Introduction: The inventory of fungi and myxomycetes on Cocos Island is a relatively recent process. The first record of fungi was published by Cooke & Bonar (1961), followed by the listings of Fosberg & Klawe (1966), Gómez (1983), and the contributions of Mata (2003) and Mata, Halling, & Mueller (2003). Subsequent to these studies on fungi, Rojas & Stevenson (2008) carried out research on the diversity, ecology and distribution of myxomycetes. Objective: To present a compilation and taxonomic update of the inventory of fungi and myxomycetes that were registered on Cocos Island and to facilitate the knowledge about their diversity on the island. Methods: The list provided here is based on the review of available literature, databases of herbaria and on the determination of the specimens collected recently by several researchers of the Department of Natural History of the National Museum of Costa Rica. Three field trips were made to the island to collect and photograph specimens. These field trips took place between 2016 and 2017, in the months of June, November and December. The names of the species included were adjusted according to the online database Index Fungorum. Results: A total of 648 records distributed in 401 fungi (mainly macrofungi) and 247 myxomycetes were analyzed for Cocos Island. This number of records represent 185 species, of which 139 correspond to fungi and 46 to myxomycetes. The fungi registered were distributed in 85 genera, 46 families (four of them under the term “Incertae sedis”), 21 orders (two of them as “Incertae sedis”) and two divisions (Ascomycota and Basidiomycota); meanwhile, the myxomycetes were classified in 21 genera, 10 families, 5 orders and one division (Myxomycota). The family represented most in Ascomycota was Xylariaceae (8 spp.), followed by Pyronemataceae (3 spp.) and Sarcoscyphaceae (2 spp.). In Basidiomycota, the most diverse families were Omphalotaceae and Polyporaceae (both had 11 spp.), followed by Marasmiaceae (10 spp.), Agaricaceae (8 spp.), Hymenochaetaceae (8 spp.), Mycenaceae (8 spp.), Ganodermataceae (6 spp.) and Meripilaceae (6 spp.). The families with the highest number of species recorded in Myxomycota were Stemonitidaceae (14 spp.), Physaraceae (8 spp.), Trichiaceae (6 spp.), Didymiaceae (5 spp.) and Arcyriaceae (4 spp.). Thirty-four species were recorded for the first time for Cocos Island, the majority of them belonging to fungi (Ascomycota, 8 spp. and Basidiomycota, 21 spp.) and the remaining species (5) to myxomycetes. On the island, some of the species registered are relevant because of their edible or medicinal properties. Photographs of some of the fungi collected on the island are included. Conclusions: The list generated in this study is still preliminary for the fungi and myxomycetes that were registered on Cocos Island due to certain groups such as microfungi being scarcely collected.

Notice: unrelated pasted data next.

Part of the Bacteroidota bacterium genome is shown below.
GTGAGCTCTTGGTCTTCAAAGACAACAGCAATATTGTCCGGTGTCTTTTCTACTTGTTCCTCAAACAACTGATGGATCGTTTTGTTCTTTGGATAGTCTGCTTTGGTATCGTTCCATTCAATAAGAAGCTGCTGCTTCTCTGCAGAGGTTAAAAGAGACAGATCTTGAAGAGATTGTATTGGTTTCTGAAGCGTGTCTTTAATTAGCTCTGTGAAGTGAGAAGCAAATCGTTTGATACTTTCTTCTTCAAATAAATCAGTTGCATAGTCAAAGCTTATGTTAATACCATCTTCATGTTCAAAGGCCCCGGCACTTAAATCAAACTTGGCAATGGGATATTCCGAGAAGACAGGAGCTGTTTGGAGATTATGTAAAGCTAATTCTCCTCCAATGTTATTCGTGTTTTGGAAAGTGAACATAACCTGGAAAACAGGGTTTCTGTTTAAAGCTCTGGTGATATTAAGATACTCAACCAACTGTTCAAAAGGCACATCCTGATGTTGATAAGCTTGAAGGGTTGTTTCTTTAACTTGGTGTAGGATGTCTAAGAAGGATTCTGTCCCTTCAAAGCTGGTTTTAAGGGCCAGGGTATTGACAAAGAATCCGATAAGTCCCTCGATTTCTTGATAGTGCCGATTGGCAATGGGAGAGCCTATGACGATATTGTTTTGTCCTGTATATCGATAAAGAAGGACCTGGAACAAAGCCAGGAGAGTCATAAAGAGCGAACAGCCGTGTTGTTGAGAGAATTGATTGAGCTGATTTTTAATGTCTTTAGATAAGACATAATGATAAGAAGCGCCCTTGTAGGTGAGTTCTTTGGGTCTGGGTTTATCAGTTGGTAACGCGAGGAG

Keywords: Ascomycota; Basidiomycota; Myxomycota; neotropics; Cocos Island; inventory.